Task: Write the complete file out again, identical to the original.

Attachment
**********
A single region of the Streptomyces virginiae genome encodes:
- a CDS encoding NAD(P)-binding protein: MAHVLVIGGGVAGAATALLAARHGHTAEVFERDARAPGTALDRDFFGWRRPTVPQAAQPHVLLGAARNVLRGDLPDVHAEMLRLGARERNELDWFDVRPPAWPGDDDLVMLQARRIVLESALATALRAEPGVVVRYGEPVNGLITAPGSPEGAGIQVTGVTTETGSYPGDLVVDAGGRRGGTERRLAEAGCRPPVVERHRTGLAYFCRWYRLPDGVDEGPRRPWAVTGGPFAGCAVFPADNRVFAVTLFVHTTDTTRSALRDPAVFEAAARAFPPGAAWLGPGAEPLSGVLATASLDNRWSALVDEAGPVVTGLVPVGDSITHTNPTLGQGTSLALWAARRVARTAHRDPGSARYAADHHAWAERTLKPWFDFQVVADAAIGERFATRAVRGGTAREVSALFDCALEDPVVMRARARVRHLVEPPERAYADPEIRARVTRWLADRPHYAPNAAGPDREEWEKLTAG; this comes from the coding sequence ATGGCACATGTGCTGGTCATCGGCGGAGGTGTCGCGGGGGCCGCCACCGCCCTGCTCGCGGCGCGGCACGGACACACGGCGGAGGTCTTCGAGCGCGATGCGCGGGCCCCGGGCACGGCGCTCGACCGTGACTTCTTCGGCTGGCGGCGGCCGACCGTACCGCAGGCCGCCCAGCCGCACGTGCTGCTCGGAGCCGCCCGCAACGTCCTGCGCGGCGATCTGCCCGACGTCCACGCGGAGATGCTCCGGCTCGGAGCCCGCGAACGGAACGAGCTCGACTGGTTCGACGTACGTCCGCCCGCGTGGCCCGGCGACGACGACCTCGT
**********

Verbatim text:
A single region of the Streptomyces virginiae genome encodes:
- a CDS encoding NAD(P)-binding protein: MAHVLVIGGGVAGAATALLAARHGHTAEVFERDARAPGTALDRDFFGWRRPTVPQAAQPHVLLGAARNVLRGDLPDVHAEMLRLGARERNELDWFDVRPPAWPGDDDLVMLQARRIVLESALATALRAEPGVVVRYGEPVNGLITAPGSPEGAGIQVTGVTTETGSYPGDLVVDAGGRRGGTERRLAEAGCRPPVVERHRTGLAYFCRWYRLPDGVDEGPRRPWAVTGGPFAGCAVFPADNRVFAVTLFVHTTDTTRSALRDPAVFEAAARAFPPGAAWLGPGAEPLSGVLATASLDNRWSALVDEAGPVVTGLVPVGDSITHTNPTLGQGTSLALWAARRVARTAHRDPGSARYAADHHAWAERTLKPWFDFQVVADAAIGERFATRAVRGGTAREVSALFDCALEDPVVMRARARVRHLVEPPERAYADPEIRARVTRWLADRPHYAPNAAGPDREEWEKLTAG; this comes from the coding sequence ATGGCACATGTGCTGGTCATCGGCGGAGGTGTCGCGGGGGCCGCCACCGCCCTGCTCGCGGCGCGGCACGGACACACGGCGGAGGTCTTCGAGCGCGATGCGCGGGCCCCGGGCACGGCGCTCGACCGTGACTTCTTCGGCTGGCGGCGGCCGACCGTACCGCAGGCCGCCCAGCCGCACGTGCTGCTCGGAGCCGCCCGCAACGTCCTGCGCGGCGATCTGCCCGACGTCCACGCGGAGATGCTCCGGCTCGGAGCCCGCGAACGGAACGAGCTCGACTGGTTCGACGTACGTCCGCCCGCGTGGCCCGGCGACGACGACCTCGT